Money is a major cause of distress for many Australians and for some Australians with mental health problems, there are times when being financially responsible for yourself simply isn’t possible. Many people in the community are facing hard financial times and the impact on their mental health can’t be ignored. These problems can seem impossible to overcome, particularly if businesses and community services do not recognise it and act to assist accordingly.
The impact of mental illness on the financial well-being of the sufferer and their family is too often overlooked by many businesses. Repercussions can vary greatly from person to person – including a reduced ability to earn an income, making inappropriate financial decisions, even putting themselves at risk of financial abuse from acquaintances, carers or family members.
As a financial counsellor and mental health professional, I’ve seen first-hand the impact of financial hardship on the mental health of the community. In my experience, episodes of depression or anxiety are often correlated with financial problems. Imagine being unable to open your mail, purely because the stress of your finances makes it too much to cope with – that’s a daily reality for many of the people we work with as financial counsellors.
People who call into financial counselling services often disclose difficulties in sleeping, skimping on meals, feeling guilty when spending money on non-essential items, limiting spending on enjoyable activities, generally feeling anxious about money, arguing with loved ones about money issues and suicidal thoughts.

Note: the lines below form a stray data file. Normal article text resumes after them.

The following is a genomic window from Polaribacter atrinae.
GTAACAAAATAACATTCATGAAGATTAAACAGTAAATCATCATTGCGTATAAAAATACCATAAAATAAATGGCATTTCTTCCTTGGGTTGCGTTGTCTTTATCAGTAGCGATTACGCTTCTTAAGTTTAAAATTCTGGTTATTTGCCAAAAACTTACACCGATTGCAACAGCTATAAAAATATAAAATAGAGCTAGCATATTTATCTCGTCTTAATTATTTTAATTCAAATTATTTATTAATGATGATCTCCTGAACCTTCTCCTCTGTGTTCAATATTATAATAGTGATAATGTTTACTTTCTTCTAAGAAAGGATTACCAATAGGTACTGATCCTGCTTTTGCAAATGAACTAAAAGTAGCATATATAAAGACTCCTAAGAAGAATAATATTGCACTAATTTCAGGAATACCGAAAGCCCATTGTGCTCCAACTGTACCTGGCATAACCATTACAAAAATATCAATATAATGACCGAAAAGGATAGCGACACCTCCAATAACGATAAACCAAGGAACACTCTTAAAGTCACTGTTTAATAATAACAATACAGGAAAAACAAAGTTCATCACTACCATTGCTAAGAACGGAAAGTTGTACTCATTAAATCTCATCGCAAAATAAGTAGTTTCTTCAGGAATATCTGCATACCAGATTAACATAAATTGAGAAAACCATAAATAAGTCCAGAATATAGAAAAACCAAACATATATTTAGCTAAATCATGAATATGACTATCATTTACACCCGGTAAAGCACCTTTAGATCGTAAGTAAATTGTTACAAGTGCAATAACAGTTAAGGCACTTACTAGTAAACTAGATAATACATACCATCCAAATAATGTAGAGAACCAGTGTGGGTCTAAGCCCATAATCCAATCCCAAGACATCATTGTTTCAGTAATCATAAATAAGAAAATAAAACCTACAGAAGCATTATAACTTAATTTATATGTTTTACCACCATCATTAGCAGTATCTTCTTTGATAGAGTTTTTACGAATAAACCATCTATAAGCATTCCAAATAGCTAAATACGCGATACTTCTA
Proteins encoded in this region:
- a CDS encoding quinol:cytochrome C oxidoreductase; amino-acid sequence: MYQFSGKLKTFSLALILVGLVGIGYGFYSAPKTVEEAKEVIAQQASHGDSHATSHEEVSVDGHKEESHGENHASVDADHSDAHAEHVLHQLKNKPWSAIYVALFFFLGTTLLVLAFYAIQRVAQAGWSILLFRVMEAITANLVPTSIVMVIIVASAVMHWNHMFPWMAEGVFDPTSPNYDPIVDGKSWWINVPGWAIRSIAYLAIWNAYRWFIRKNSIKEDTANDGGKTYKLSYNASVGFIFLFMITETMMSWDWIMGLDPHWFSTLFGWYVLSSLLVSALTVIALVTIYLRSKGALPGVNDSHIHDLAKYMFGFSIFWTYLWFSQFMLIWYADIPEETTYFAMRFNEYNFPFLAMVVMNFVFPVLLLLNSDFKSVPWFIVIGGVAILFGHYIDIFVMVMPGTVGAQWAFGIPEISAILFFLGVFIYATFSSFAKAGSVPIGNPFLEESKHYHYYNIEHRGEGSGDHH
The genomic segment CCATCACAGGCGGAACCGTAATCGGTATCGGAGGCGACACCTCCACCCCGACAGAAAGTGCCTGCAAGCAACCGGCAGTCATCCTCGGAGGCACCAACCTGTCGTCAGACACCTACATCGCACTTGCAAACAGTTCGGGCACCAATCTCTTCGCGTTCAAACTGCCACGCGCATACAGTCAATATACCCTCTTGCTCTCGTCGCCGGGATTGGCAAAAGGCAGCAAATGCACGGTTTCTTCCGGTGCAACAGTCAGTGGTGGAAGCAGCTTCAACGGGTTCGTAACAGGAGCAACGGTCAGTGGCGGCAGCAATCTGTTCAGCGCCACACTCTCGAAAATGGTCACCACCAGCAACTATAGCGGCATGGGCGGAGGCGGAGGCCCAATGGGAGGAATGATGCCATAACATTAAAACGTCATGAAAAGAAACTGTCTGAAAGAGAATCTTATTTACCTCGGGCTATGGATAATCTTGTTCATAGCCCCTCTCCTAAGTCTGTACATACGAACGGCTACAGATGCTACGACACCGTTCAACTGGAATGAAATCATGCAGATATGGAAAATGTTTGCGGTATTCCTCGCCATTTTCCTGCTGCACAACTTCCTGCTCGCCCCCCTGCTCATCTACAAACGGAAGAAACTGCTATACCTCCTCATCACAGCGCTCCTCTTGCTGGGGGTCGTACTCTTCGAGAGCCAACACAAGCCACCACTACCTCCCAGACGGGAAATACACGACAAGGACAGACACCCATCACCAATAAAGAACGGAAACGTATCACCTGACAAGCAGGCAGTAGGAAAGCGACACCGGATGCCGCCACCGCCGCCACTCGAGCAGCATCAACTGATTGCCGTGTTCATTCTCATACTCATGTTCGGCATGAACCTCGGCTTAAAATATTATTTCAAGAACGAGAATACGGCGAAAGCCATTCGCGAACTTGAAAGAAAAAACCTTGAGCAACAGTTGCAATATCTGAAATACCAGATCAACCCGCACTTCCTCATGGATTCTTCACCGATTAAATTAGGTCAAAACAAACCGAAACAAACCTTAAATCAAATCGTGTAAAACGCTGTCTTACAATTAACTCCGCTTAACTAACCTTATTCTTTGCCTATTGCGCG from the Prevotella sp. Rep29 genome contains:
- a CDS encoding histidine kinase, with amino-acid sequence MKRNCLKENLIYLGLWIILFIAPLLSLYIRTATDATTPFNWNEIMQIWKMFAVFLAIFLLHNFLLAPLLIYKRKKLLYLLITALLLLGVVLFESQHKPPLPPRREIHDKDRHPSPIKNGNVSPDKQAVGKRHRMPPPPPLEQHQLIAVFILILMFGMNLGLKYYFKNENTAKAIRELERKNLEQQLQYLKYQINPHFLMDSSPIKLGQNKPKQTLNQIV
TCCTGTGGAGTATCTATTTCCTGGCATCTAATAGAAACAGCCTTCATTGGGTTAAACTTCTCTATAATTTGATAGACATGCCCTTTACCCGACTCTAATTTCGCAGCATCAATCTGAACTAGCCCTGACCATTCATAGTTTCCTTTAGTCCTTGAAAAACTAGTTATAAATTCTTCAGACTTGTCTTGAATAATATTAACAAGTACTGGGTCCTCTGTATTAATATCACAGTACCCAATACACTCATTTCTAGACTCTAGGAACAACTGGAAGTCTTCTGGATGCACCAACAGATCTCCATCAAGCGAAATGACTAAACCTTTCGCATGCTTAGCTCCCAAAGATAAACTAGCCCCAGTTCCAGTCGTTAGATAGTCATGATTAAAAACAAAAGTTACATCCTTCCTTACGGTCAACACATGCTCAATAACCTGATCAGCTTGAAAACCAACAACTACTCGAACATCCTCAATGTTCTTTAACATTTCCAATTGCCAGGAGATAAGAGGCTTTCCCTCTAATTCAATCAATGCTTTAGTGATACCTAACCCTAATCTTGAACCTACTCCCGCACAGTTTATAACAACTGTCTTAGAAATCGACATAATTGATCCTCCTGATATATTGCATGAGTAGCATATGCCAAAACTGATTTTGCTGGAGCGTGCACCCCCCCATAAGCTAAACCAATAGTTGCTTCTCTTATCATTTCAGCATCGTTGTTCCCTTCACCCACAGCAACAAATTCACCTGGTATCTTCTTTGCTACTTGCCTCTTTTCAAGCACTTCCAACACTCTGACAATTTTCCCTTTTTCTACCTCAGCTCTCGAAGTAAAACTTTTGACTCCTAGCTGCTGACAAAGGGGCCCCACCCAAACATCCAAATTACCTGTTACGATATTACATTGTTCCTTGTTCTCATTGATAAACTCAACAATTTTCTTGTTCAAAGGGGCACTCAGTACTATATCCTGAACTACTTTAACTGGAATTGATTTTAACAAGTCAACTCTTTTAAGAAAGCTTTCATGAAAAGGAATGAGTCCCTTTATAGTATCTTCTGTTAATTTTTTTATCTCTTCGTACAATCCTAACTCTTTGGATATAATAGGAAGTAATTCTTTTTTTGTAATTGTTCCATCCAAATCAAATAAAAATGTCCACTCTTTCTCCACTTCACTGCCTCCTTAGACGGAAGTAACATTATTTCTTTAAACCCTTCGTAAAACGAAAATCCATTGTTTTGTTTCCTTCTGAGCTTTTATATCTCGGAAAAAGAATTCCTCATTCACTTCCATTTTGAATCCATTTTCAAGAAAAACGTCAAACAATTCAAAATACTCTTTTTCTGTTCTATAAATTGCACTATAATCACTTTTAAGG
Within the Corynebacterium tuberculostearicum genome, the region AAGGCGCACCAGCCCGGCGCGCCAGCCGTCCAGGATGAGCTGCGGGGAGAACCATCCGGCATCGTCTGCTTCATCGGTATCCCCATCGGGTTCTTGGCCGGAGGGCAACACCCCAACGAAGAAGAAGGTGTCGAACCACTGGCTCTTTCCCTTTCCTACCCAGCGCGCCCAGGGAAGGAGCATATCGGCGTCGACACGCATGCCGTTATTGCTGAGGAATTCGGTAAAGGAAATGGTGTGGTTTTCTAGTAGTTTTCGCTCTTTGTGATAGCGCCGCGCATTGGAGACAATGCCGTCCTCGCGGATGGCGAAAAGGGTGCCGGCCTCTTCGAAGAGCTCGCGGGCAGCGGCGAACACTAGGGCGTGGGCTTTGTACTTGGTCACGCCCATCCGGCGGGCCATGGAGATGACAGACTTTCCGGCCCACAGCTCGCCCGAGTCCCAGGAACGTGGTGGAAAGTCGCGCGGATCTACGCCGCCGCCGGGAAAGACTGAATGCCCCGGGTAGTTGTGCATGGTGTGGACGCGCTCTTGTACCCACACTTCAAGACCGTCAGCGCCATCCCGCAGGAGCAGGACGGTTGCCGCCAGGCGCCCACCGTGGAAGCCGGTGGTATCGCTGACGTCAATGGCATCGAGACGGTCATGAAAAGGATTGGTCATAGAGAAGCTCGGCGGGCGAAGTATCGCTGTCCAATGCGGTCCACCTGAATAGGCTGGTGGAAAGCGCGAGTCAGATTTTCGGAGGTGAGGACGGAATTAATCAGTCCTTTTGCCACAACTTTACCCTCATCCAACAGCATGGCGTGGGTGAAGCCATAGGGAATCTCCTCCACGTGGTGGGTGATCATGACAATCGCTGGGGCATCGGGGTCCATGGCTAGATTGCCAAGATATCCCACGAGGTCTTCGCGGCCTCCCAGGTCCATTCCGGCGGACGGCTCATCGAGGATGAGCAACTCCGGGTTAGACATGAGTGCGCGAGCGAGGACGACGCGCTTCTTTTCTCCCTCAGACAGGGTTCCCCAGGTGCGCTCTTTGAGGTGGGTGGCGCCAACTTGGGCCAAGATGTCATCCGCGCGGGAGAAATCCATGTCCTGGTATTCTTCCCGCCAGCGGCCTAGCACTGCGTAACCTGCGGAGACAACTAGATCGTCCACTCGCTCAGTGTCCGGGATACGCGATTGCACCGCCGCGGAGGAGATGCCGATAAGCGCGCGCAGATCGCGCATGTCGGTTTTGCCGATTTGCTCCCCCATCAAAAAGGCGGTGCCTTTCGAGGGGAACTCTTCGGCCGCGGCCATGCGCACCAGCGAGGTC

Research from Mind UK found that a higher proportion of people with mental health problems reported debt on every measure than those without. The most common issues among respondents with mental health problems were priority debts such as domestic bills, rent and council rates. People with mental health problems were four to five times more likely to have had a domestic utilities disconnected.
While it’s well recognised that debt or financial stress can lead to anxiety, depression, suicide and other forms of mental illness, it can work the other way around too. Mental illness itself can also be the cause of severe financial harm. With one in five people likely to experience a mental health condition during their lifetime, it’s vital that we understand and work together to minimise the correlation between mental illness and financial hardship.
Service providers, health and community service professionals can help safeguard the well-being of clients by being aware of the various forms of financial risks encountered by people with a mental illness. Most importantly, businesses such as banks, and utility providers need to consider an individual’s circumstances to include mental health issues.
Business, Government and community services must do better when dealing with Australians who are in distress. We must show compassion so we don’t make a bad situation worse. From a consumer perspective this means improving access to alternative forms of appropriate and non-predatory credit (such as Good Shepherd Microfinance’s No Interest Loans Scheme), improving the way that retailers and essential services manage customers in distress (including specialist mental health training for customer service staff) and improving access to free and independent financial counselling and legal advice across the community.
Money will never cease to be a cause of distress in the community, but we can all do much more to limit its impact on our mental health.
Anna Tiakanas, Financial Counsellor – Consumer Action Law Centre
Australians struggling with debt and financial problems can access free and independent financial counselling nationwide on 1800 007 007 (Monday-Friday).
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Unable to open the letterbox – money and mental health by Anna Tiakanas and Consumer Action Law Centre is licensed under a Creative Commons Attribution 4.0 International License.
Based on a work at http://consumeraction.org.au/unable-to-open-the-letterbox-money-and-mental-health/.
Image from bertknot.